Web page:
Friday, December 13, 2013

The Promise of an Angel, by Ruth Reid

The Promise of an Angel (Heaven On Earth, #1)
I have to admit, I'm tired of Amish fiction. Quit reading it years ago. But I recently had the opportunity to read this one while taking care of Mom and was blessed with a pleasant surprise. This one was different.
When Judith's brother Samuel falls from the barn roof, she rushes to his side, only to find someone already there. That someone turns out to be Tobias, an angel, a messenger from God with a message for her. Problem is, when she shares that message with others, she becomes a sniff away from getting shunned. Only Andrew stands by her side, and his father is the Bishop. Feeling the heat of his father and spiritual leader's ardent disapproval, how long can Andrew continue to support Judith without being shunned himself?
Granted, on the surface, this doesn't sound like a "different" Amish novel. The risk of being shunned is common in many of the plot lines. And since I'm not a connoisseur of Amish fiction anymore, this one may be different only to me. But the draw came in the reason for the risk. Usually the young heroine gets herself in a mess somehow during rumspringe, or something during rumspringe comes back to haunt her. In this novel, the fact that Judith saw an angel--a scriptural being the Amish believe in--puts her at risk for the ultimate punishment in her community. Could Judith be shunned for something that doesn't  violate the Amish faith?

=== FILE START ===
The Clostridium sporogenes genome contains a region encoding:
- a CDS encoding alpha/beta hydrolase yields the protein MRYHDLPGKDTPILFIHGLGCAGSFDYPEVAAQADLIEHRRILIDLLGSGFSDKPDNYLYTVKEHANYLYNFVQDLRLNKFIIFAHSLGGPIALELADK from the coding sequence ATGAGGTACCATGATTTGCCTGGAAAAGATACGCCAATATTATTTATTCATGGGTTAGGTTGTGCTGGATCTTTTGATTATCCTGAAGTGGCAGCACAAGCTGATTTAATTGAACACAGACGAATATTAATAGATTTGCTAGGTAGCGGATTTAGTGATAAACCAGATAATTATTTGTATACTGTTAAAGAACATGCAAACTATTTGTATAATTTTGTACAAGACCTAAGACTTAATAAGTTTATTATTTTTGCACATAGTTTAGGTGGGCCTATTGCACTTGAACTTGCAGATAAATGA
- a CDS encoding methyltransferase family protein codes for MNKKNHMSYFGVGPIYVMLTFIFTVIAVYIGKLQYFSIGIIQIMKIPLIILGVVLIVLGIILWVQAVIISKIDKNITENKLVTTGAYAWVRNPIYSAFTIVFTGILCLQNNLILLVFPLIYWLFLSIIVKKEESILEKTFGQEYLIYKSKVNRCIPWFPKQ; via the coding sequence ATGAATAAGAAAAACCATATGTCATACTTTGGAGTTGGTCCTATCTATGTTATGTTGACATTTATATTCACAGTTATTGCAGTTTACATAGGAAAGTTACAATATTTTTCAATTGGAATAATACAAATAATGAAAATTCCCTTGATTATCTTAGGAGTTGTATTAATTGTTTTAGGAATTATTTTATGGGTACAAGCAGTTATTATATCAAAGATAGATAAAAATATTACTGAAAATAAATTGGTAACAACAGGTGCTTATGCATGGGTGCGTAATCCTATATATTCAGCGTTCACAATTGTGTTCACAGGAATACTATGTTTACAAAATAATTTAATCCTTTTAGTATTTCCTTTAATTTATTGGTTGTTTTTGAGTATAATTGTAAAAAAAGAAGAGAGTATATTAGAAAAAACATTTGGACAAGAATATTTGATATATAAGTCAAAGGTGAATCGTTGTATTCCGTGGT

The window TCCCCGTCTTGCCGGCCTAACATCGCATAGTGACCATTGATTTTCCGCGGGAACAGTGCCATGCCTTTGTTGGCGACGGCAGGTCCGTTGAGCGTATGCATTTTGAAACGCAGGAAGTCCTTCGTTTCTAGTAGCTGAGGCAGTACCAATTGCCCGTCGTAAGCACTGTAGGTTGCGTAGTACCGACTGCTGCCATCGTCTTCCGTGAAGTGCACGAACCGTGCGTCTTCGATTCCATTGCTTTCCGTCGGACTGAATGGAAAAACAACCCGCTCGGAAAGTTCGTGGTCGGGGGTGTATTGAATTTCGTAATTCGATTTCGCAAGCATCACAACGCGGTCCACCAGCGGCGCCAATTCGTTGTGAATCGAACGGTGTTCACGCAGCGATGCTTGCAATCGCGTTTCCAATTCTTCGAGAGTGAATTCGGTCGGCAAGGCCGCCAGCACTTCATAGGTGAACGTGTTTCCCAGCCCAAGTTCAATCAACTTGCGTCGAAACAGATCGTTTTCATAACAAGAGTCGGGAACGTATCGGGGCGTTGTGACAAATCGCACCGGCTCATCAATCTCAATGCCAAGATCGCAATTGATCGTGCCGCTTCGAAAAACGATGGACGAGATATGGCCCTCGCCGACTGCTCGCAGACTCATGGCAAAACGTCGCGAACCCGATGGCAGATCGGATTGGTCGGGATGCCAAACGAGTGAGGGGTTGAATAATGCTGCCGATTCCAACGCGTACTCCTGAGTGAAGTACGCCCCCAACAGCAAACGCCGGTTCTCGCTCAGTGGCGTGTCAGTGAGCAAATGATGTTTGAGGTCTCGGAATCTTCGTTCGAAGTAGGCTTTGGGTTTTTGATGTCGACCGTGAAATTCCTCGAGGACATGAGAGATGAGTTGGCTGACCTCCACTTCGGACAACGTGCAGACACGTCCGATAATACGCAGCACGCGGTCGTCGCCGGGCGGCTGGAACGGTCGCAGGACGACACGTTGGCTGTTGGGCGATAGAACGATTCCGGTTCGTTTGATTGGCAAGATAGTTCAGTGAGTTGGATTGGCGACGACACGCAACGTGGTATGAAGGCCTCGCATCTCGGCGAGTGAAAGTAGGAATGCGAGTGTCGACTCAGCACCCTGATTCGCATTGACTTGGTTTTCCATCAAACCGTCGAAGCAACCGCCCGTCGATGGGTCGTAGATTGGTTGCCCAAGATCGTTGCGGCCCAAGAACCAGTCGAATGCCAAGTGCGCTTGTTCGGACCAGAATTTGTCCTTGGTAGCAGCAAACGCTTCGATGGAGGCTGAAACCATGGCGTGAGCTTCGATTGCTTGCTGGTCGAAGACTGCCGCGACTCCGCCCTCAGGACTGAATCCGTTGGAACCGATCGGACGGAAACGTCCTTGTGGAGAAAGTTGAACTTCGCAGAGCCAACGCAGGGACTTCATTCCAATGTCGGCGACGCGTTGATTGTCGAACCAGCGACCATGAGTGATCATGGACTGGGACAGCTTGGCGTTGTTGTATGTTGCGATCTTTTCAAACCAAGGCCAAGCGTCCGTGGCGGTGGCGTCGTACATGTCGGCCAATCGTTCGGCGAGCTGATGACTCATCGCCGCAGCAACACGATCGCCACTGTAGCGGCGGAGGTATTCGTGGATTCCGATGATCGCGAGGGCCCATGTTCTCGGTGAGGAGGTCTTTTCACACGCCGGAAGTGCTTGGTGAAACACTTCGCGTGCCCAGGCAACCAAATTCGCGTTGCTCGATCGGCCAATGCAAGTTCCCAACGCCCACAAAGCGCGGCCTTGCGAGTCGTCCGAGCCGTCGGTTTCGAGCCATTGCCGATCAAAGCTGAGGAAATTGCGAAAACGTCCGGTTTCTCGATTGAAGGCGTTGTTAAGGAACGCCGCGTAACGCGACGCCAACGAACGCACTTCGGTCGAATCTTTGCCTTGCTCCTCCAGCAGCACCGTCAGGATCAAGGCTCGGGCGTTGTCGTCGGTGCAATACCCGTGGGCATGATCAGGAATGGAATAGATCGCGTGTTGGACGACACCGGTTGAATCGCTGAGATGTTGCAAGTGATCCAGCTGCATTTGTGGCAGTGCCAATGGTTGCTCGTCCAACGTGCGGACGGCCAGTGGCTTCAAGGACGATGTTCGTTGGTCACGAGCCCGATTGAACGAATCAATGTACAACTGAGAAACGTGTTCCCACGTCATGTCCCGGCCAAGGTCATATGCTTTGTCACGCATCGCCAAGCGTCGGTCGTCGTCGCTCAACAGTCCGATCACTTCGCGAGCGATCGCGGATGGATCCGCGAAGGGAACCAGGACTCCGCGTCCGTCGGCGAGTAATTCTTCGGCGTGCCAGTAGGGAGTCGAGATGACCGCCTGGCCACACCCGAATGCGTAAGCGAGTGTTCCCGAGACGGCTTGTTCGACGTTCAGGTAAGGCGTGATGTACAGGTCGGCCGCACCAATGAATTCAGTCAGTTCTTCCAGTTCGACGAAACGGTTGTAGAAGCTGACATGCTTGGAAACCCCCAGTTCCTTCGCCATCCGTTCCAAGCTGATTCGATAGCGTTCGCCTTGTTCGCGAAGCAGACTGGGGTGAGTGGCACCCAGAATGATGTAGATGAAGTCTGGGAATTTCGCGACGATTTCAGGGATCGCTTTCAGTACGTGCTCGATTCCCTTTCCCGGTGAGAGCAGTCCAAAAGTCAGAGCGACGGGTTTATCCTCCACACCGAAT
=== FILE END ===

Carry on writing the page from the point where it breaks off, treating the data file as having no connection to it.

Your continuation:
Ruth Reid's characterization is stunning. You got each character's number from page one through their expertly illustrated behavior. The realistic personalities and obvious conflicts they presented hooked me immediately.
The tension remained at a high level throughout the book as Reid tossed more doubts, obstacles, and fears at our hero and heroine. Behind all the new problems they face, the question from Chapter One remains, "Will the angel's promise be fulfilled in the way we hope?"
This was a great read for anyone, particularly fans of Amish fiction--but for writers, Reid's characterization and tension building/maintaining are worth studying.
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2 comments:

  1. Nice, Linda - I've sworn off Amish fiction, too, mostly because my next door neighbors are Amish and I feel creepy, but this sounds intriguing.

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  2. Ha! Yes, I reckon it would be kinda creepy. No telling how they'd feel about this novel, but I enjoyed it.

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